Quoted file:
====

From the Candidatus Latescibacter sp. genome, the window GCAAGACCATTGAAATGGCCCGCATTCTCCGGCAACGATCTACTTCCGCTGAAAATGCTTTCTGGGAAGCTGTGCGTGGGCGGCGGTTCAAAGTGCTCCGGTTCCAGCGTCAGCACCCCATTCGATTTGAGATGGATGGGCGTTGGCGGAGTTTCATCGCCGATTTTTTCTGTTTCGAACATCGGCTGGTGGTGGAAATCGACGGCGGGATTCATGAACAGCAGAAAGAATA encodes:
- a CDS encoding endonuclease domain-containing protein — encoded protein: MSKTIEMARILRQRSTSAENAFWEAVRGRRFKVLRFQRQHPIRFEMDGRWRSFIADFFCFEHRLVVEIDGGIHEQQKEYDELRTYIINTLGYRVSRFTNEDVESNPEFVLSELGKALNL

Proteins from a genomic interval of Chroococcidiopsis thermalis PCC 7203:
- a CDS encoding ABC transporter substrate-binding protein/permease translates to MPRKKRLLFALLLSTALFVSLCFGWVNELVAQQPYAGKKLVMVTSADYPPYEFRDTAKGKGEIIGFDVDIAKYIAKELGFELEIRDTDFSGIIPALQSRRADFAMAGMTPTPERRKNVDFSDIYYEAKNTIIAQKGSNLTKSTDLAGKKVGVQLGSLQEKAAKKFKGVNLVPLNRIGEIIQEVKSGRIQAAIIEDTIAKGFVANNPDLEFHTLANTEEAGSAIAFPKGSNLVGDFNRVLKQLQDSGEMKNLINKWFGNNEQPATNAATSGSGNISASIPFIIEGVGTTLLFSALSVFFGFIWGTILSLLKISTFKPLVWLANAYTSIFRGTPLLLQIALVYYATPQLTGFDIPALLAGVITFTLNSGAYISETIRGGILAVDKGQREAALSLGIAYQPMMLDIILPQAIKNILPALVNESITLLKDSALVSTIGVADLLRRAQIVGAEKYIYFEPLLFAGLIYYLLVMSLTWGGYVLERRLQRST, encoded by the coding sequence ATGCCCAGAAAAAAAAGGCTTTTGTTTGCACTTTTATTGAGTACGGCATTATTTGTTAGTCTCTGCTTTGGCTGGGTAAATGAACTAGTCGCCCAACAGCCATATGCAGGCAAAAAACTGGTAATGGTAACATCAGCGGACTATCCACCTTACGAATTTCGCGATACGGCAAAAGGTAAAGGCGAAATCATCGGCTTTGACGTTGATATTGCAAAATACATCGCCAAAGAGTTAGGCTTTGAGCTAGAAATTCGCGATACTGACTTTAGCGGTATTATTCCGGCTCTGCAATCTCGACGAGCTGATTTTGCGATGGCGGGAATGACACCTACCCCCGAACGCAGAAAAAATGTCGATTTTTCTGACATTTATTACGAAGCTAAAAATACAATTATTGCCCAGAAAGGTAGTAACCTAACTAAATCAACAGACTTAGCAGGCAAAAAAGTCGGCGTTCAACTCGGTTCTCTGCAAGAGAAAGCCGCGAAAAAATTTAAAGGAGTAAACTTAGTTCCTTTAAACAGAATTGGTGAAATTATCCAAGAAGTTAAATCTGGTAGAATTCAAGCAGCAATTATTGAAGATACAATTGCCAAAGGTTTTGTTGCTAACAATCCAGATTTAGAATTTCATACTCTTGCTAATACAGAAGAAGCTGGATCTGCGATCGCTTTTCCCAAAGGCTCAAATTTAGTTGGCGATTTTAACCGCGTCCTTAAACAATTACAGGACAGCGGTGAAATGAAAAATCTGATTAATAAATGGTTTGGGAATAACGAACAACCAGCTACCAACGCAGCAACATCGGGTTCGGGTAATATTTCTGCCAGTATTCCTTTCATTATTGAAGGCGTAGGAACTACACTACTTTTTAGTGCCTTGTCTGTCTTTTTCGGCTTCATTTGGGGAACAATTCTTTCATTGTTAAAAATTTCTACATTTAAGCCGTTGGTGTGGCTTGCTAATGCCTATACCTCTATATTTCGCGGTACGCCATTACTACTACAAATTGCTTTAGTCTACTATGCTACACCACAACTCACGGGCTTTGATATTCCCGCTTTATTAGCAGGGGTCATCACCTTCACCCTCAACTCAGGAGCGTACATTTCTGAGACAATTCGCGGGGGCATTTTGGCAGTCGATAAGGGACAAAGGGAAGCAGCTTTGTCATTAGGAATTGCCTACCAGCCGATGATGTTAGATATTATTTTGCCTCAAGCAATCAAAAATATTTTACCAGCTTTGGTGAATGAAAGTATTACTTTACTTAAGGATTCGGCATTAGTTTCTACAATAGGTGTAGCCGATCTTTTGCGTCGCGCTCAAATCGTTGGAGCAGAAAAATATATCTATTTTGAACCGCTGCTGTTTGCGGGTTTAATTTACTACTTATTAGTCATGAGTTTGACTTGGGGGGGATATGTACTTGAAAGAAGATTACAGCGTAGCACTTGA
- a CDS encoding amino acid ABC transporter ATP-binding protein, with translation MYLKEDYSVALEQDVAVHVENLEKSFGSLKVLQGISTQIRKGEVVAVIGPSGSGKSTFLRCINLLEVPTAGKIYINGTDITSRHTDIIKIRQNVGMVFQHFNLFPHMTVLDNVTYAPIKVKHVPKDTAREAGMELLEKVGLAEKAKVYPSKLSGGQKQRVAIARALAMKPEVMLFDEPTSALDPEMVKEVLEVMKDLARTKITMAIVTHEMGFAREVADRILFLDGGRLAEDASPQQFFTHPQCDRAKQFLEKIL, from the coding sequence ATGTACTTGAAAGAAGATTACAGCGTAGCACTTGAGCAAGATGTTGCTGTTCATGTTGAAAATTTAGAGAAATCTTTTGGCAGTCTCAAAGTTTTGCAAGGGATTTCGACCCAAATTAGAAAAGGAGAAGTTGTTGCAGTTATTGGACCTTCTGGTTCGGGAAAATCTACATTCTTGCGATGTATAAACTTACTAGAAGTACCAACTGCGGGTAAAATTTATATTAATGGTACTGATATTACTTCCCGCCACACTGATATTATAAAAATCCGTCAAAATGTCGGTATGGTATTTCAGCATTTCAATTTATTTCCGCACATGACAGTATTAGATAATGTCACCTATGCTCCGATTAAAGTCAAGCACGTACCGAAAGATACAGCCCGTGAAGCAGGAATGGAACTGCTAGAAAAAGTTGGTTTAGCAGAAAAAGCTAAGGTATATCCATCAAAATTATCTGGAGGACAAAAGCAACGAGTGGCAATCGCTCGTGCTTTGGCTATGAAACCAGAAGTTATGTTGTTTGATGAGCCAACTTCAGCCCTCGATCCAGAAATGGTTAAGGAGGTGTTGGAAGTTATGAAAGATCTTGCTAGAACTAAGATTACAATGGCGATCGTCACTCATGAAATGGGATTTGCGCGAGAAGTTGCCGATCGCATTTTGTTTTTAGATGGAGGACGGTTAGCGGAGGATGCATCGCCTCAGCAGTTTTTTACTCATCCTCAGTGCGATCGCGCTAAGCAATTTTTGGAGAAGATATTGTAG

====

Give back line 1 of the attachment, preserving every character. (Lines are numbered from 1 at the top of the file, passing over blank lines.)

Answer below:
From the Candidatus Latescibacter sp. genome, the window GCAAGACCATTGAAATGGCCCGCATTCTCCGGCAACGATCTACTTCCGCTGAAAATGCTTTCTGGGAAGCTGTGCGTGGGCGGCGGTTCAAAGTGCTCCGGTTCCAGCGTCAGCACCCCATTCGATTTGAGATGGATGGGCGTTGGCGGAGTTTCATCGCCGATTTTTTCTGTTTCGAACATCGGCTGGTGGTGGAAATCGACGGCGGGATTCATGAACAGCAGAAAGAATA encodes: